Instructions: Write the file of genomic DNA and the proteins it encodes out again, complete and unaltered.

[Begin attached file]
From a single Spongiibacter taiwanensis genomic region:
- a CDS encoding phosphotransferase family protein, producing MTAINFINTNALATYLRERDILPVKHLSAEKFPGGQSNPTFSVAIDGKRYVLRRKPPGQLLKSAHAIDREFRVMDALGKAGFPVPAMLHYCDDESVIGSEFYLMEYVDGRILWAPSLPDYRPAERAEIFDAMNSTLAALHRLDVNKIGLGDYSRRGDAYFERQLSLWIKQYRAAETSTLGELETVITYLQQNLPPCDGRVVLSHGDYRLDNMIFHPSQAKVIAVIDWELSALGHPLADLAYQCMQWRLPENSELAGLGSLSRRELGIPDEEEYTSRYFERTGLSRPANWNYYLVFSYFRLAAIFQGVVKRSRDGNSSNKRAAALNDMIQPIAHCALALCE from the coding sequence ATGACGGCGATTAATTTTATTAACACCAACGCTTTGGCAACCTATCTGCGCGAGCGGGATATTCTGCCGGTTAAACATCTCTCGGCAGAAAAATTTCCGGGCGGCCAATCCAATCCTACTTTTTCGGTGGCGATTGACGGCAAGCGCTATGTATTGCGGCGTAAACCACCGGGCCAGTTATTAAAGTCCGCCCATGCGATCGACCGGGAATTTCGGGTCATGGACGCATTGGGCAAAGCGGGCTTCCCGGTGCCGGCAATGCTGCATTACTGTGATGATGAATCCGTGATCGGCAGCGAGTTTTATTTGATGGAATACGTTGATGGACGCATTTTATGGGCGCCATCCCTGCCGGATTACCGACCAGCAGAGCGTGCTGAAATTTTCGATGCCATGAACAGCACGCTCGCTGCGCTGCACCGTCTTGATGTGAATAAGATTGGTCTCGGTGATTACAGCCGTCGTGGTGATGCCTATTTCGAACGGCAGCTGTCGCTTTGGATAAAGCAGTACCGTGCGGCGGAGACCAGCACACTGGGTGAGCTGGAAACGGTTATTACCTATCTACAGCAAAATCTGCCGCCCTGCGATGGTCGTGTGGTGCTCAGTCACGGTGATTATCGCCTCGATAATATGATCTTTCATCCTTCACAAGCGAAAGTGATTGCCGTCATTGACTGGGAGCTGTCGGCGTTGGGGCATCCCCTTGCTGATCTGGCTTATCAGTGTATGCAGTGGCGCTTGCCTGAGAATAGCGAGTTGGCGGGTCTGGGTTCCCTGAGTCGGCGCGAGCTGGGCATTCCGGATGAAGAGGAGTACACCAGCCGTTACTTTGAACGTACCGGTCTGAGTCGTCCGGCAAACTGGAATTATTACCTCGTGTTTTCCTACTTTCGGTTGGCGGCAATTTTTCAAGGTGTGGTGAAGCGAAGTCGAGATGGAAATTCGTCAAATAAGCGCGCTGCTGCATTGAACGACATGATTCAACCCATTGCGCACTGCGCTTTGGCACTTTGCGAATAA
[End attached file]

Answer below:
From a single Spongiibacter taiwanensis genomic region:
- a CDS encoding phosphotransferase family protein, producing MTAINFINTNALATYLRERDILPVKHLSAEKFPGGQSNPTFSVAIDGKRYVLRRKPPGQLLKSAHAIDREFRVMDALGKAGFPVPAMLHYCDDESVIGSEFYLMEYVDGRILWAPSLPDYRPAERAEIFDAMNSTLAALHRLDVNKIGLGDYSRRGDAYFERQLSLWIKQYRAAETSTLGELETVITYLQQNLPPCDGRVVLSHGDYRLDNMIFHPSQAKVIAVIDWELSALGHPLADLAYQCMQWRLPENSELAGLGSLSRRELGIPDEEEYTSRYFERTGLSRPANWNYYLVFSYFRLAAIFQGVVKRSRDGNSSNKRAAALNDMIQPIAHCALALCE from the coding sequence ATGACGGCGATTAATTTTATTAACACCAACGCTTTGGCAACCTATCTGCGCGAGCGGGATATTCTGCCGGTTAAACATCTCTCGGCAGAAAAATTTCCGGGCGGCCAATCCAATCCTACTTTTTCGGTGGCGATTGACGGCAAGCGCTATGTATTGCGGCGTAAACCACCGGGCCAGTTATTAAAGTCCGCCCATGCGATCGACCGGGAATTTCGGGTCATGGACGCATTGGGCAAAGCGGGCTTCCCGGTGCCGGCAATGCTGCATTACTGTGATGATGAATCCGTGATCGGCAGCGAGTTTTATTTGATGGAATACGTTGATGGACGCATTTTATGGGCGCCATCCCTGCCGGATTACCGACCAGCAGAGCGTGCTGAAATTTTCGATGCCATGAACAGCACGCTCGCTGCGCTGCACCGTCTTGATGTGAATAAGATTGGTCTCGGTGATTACAGCCGTCGTGGTGATGCCTATTTCGAACGGCAGCTGTCGCTTTGGATAAAGCAGTACCGTGCGGCGGAGACCAGCACACTGGGTGAGCTGGAAACGGTTATTACCTATCTACAGCAAAATCTGCCGCCCTGCGATGGTCGTGTGGTGCTCAGTCACGGTGATTATCGCCTCGATAATATGATCTTTCATCCTTCACAAGCGAAAGTGATTGCCGTCATTGACTGGGAGCTGTCGGCGTTGGGGCATCCCCTTGCTGATCTGGCTTATCAGTGTATGCAGTGGCGCTTGCCTGAGAATAGCGAGTTGGCGGGTCTGGGTTCCCTGAGTCGGCGCGAGCTGGGCATTCCGGATGAAGAGGAGTACACCAGCCGTTACTTTGAACGTACCGGTCTGAGTCGTCCGGCAAACTGGAATTATTACCTCGTGTTTTCCTACTTTCGGTTGGCGGCAATTTTTCAAGGTGTGGTGAAGCGAAGTCGAGATGGAAATTCGTCAAATAAGCGCGCTGCTGCATTGAACGACATGATTCAACCCATTGCGCACTGCGCTTTGGCACTTTGCGAATAA